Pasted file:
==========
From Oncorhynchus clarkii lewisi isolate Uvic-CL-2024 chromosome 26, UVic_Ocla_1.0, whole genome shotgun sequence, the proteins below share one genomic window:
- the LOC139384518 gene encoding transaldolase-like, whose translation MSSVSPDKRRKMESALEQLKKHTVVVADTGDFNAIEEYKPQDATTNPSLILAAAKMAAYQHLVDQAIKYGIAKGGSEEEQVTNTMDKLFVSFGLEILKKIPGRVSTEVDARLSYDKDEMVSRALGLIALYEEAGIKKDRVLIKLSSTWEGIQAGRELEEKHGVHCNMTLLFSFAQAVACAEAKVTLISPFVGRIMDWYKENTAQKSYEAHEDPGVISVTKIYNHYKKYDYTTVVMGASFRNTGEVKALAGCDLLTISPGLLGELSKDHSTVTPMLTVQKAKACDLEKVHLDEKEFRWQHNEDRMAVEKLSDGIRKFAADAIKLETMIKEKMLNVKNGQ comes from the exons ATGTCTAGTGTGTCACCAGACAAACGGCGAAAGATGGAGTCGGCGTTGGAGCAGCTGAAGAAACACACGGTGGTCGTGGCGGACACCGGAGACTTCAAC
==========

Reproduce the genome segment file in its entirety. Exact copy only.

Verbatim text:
From Oncorhynchus clarkii lewisi isolate Uvic-CL-2024 chromosome 26, UVic_Ocla_1.0, whole genome shotgun sequence, the proteins below share one genomic window:
- the LOC139384518 gene encoding transaldolase-like, whose translation MSSVSPDKRRKMESALEQLKKHTVVVADTGDFNAIEEYKPQDATTNPSLILAAAKMAAYQHLVDQAIKYGIAKGGSEEEQVTNTMDKLFVSFGLEILKKIPGRVSTEVDARLSYDKDEMVSRALGLIALYEEAGIKKDRVLIKLSSTWEGIQAGRELEEKHGVHCNMTLLFSFAQAVACAEAKVTLISPFVGRIMDWYKENTAQKSYEAHEDPGVISVTKIYNHYKKYDYTTVVMGASFRNTGEVKALAGCDLLTISPGLLGELSKDHSTVTPMLTVQKAKACDLEKVHLDEKEFRWQHNEDRMAVEKLSDGIRKFAADAIKLETMIKEKMLNVKNGQ comes from the exons ATGTCTAGTGTGTCACCAGACAAACGGCGAAAGATGGAGTCGGCGTTGGAGCAGCTGAAGAAACACACGGTGGTCGTGGCGGACACCGGAGACTTCAAC